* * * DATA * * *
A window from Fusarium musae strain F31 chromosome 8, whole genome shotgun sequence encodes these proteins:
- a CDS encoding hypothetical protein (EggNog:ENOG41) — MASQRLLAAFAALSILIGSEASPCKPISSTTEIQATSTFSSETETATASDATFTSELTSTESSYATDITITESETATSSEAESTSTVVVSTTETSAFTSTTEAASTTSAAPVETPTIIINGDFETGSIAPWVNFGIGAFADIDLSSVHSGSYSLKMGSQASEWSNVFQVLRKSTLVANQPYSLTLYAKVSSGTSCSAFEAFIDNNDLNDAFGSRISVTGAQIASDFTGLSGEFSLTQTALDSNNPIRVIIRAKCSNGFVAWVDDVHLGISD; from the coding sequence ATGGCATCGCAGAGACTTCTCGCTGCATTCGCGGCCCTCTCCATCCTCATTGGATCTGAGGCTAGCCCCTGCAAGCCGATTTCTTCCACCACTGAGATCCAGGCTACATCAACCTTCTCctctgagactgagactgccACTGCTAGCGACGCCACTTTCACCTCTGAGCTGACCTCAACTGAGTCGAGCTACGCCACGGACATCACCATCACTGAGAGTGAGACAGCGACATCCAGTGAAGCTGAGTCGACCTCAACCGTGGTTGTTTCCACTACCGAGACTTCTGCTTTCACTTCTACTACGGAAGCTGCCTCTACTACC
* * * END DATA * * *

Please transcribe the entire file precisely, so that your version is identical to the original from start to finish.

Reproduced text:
A window from Fusarium musae strain F31 chromosome 8, whole genome shotgun sequence encodes these proteins:
- a CDS encoding hypothetical protein (EggNog:ENOG41) — MASQRLLAAFAALSILIGSEASPCKPISSTTEIQATSTFSSETETATASDATFTSELTSTESSYATDITITESETATSSEAESTSTVVVSTTETSAFTSTTEAASTTSAAPVETPTIIINGDFETGSIAPWVNFGIGAFADIDLSSVHSGSYSLKMGSQASEWSNVFQVLRKSTLVANQPYSLTLYAKVSSGTSCSAFEAFIDNNDLNDAFGSRISVTGAQIASDFTGLSGEFSLTQTALDSNNPIRVIIRAKCSNGFVAWVDDVHLGISD; from the coding sequence ATGGCATCGCAGAGACTTCTCGCTGCATTCGCGGCCCTCTCCATCCTCATTGGATCTGAGGCTAGCCCCTGCAAGCCGATTTCTTCCACCACTGAGATCCAGGCTACATCAACCTTCTCctctgagactgagactgccACTGCTAGCGACGCCACTTTCACCTCTGAGCTGACCTCAACTGAGTCGAGCTACGCCACGGACATCACCATCACTGAGAGTGAGACAGCGACATCCAGTGAAGCTGAGTCGACCTCAACCGTGGTTGTTTCCACTACCGAGACTTCTGCTTTCACTTCTACTACGGAAGCTGCCTCTACTACC